The Last Post

All things must pass, and so it is to be with NDC Blog. ‘Why?’ I hear you wail (with murmurings of ‘big deal’ in the background). 

Well this blog was originally set up to be about the collaborative efforts of myself and my mate Dan. Dan has now been overseas for two years and so the rationale seems to have passed us by. Also, the title NDC Blog doesn’t really mean much to anyone, just another random acronym. I’ve also got a proliferation of old projects long since sold on, the beginnings of new projects that never went anywhere and a truly head-scratching variety of labels that even I can’t navigate anymore. I also envy some of the tools available through Blogger, and I already have a Blogger account, so I am going to move over to there instead of wordpress. Not an indictment on wordpress who have some great features, but more like a change of scene. 

I’m also looking at doing more solo wargaming as well as gaming with the Rotorua Irregulars, and I basically just feel that it is time to move onto a new blog that is more about me. Vain? No. Just self-absorbed.

Come on over and have a gander at the new blog – even better, follow it!

So from NDC Blog, thank you and we will see you on a different site for 2013.


Post Apocalyptic project

I have a number of homeless figures sitting around with no real purpose. This includes a whole pile of Warzone figures and a number of things like Foundry and Copplestone future wars figures.  So I’m constructing an idea around some of these figures, while painting up a few at a time as a pleasant diversion from army building (it gets me back into things when I have painter’s block).

First up, the Lone Stranger, his trusty sidekick Pronto and feline friend Whiskers:


Next up, Greta the Vampire Queen of the Nazi Zombie Empire and her trusted bounty hunter Gary:

Finally, for random pop-up appearances, the Doctor (in Tom Baker – ie THE Doctor – incarnation):



Latest miniature added

Miniature person that is. Young Jessica arrived on Saturday, which puts my baby girl collection up to three. At 10 lb 8 I’m not totally sure she qualifies as a miniature…

Cassie, Liv and Jessica.

The Accidental Armies

If you had asked me four years ago what would be the most likely thing in my collection that I would sell, I would have pointed without hesitation to the German Flames of War army.  Today it is not only the sole survivor of that original collection, it is one of my main focuses in my wargaming hobby.  It is also joined by a large Soviet army and US and Itlain armies in the process of building.  How did this happen?

The whole of my German army.

Initially I bought some Germans off Paul because Dan had moved up here and he already had a British army for Flames of War.  I wasn’t the biggest fan of it – I wanted to game ancients, Marlburians, Napoleonics – pretty much anything that wasn’t WW2.  The Germans were repainted and then sat there until last year.  Then we started playing Flames of War in the group.  We played it a lot.  I got some Russians.  I enjoyed it more.  It is now my ‘go-to’ game.  Who would have thought?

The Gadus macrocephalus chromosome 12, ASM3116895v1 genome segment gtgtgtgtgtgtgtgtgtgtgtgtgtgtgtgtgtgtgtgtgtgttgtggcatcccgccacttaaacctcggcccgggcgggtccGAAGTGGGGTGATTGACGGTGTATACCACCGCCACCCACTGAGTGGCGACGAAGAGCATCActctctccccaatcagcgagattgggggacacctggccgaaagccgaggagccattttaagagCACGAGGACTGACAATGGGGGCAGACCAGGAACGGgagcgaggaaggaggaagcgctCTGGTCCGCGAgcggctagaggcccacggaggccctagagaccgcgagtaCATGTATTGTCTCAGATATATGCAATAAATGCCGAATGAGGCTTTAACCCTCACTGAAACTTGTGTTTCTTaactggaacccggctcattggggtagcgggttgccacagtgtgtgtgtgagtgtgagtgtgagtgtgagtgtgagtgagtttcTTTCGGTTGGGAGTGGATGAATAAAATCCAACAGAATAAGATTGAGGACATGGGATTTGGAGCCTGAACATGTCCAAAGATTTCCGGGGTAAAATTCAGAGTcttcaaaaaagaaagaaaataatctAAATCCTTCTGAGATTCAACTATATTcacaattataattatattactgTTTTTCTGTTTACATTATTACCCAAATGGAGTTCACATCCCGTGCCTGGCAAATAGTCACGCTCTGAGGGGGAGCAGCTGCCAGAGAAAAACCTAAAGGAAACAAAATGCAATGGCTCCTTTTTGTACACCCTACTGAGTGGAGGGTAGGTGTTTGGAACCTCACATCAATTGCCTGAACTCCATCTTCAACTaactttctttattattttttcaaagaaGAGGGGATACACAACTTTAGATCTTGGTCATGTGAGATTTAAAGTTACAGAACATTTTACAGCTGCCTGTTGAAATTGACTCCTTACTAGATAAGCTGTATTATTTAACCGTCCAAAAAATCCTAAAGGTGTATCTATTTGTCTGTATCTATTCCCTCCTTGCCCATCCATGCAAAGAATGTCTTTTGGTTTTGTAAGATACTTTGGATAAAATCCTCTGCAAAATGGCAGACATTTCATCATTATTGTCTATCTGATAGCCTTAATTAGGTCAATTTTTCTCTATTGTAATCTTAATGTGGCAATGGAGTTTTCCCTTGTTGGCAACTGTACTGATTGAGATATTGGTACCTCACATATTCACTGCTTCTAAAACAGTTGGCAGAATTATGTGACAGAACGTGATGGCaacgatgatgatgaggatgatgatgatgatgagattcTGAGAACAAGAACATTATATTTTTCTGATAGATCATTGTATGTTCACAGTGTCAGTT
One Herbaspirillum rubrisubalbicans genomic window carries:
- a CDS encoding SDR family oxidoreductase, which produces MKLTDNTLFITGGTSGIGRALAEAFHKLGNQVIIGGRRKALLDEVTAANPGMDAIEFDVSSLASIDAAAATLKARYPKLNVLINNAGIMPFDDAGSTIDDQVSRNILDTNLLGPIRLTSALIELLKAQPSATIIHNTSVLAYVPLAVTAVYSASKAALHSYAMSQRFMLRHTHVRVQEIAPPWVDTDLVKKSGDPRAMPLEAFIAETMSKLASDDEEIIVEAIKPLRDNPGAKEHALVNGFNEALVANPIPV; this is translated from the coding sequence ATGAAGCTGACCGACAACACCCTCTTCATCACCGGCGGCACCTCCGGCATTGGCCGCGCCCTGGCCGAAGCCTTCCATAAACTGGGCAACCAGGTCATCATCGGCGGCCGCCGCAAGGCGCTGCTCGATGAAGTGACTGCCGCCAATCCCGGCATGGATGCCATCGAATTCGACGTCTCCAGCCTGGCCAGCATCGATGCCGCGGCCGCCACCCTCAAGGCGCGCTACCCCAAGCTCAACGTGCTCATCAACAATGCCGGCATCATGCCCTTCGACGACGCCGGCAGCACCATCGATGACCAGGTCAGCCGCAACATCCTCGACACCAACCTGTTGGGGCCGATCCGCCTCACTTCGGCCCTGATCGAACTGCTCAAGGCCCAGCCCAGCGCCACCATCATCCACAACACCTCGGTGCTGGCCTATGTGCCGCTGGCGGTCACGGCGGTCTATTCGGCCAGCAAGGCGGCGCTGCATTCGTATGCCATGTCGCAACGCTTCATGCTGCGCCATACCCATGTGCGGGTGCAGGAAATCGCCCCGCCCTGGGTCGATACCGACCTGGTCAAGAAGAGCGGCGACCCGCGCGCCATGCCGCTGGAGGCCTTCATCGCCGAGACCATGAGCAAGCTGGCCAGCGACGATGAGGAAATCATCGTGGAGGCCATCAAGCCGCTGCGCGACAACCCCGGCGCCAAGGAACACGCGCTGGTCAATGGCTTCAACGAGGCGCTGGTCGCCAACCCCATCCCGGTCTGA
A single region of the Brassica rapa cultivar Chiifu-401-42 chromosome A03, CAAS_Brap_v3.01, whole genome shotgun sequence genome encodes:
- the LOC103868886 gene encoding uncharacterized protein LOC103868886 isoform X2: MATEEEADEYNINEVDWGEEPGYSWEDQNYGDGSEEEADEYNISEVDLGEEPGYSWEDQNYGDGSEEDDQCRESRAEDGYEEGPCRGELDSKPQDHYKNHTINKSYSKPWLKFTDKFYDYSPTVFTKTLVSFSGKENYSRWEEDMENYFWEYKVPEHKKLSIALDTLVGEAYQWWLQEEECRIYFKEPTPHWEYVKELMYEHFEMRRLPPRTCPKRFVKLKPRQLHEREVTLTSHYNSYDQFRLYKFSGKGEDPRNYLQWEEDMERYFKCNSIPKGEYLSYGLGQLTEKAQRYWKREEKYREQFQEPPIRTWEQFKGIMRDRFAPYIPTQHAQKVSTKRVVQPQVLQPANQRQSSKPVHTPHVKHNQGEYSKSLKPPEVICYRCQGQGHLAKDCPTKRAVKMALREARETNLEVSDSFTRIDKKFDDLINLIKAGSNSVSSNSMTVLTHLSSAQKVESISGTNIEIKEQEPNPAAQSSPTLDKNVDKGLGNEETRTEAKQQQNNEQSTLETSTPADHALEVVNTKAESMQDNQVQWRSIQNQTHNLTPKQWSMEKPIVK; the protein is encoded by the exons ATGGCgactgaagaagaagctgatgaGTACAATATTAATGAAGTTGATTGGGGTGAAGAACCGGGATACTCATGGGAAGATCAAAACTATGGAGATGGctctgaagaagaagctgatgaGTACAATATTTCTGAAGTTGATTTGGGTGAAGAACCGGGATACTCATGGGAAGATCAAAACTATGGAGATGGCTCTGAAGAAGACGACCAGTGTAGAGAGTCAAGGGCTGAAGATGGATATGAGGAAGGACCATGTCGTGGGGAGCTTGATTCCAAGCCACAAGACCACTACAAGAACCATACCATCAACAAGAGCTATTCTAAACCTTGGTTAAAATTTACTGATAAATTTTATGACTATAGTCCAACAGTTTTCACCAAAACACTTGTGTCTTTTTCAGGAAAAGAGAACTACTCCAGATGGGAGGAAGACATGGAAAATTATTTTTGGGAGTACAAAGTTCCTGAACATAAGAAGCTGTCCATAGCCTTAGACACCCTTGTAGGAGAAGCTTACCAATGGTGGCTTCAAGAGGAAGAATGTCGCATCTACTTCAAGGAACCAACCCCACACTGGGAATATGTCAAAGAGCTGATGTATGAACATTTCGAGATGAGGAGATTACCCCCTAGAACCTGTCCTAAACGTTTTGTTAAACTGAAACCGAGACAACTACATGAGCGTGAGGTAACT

The whole of the Soviet army.

I finished the Soviets in the weekend, although I do plan to get some more T-34s for a mid-war Tankovy army.  The Germans will be joined by some Late War Fallshirmjager very soon, and I want to get half a dozen Panzer IIIs for mid war as well.  So below is a gallery of these armies, which I have not really showcased at all.  As always, click on the photos for a clearer image.

The Soviet command and objectives.

The Soviet armour.

Soviet Scouts

Soviet Infantry and big guns.  I love these old long barreled 122mm guns.  They are original Battlefront models, from back when they were called Crusader miniatures.  They have the presence demanded by the Red’ God of War’.

Onto the Germans and the objective markers in the centre.

The beginnings of an early/mid war army – Pz-38ts.

The big cats surrounded with their friends.

Now on with the US and Italians.


WH 40k Chaos Defiler (Giant)

This is the second Chaos Defiler for my Chaos Marine army so i thought i would stray a little further from the prescribed assembly guide. The idea i had for it materialised into something a little larger than anticipated but overall i’m quite happy with the result.

Project Grey Knights

My Current project is a 1250pt Grey Knight force for a doubles tourney that my local group is going have in about a month. I am pretty stoked with this force as i get to field two Dreadknights, which was the driving force behind me getting Grey Knights in the first place.

I have assembled my force and just have to drill the stormbolters and add a bit of greenstuff to the assassin then the whole lot can be undercoated. Excelsior!

July’s Irregulars game night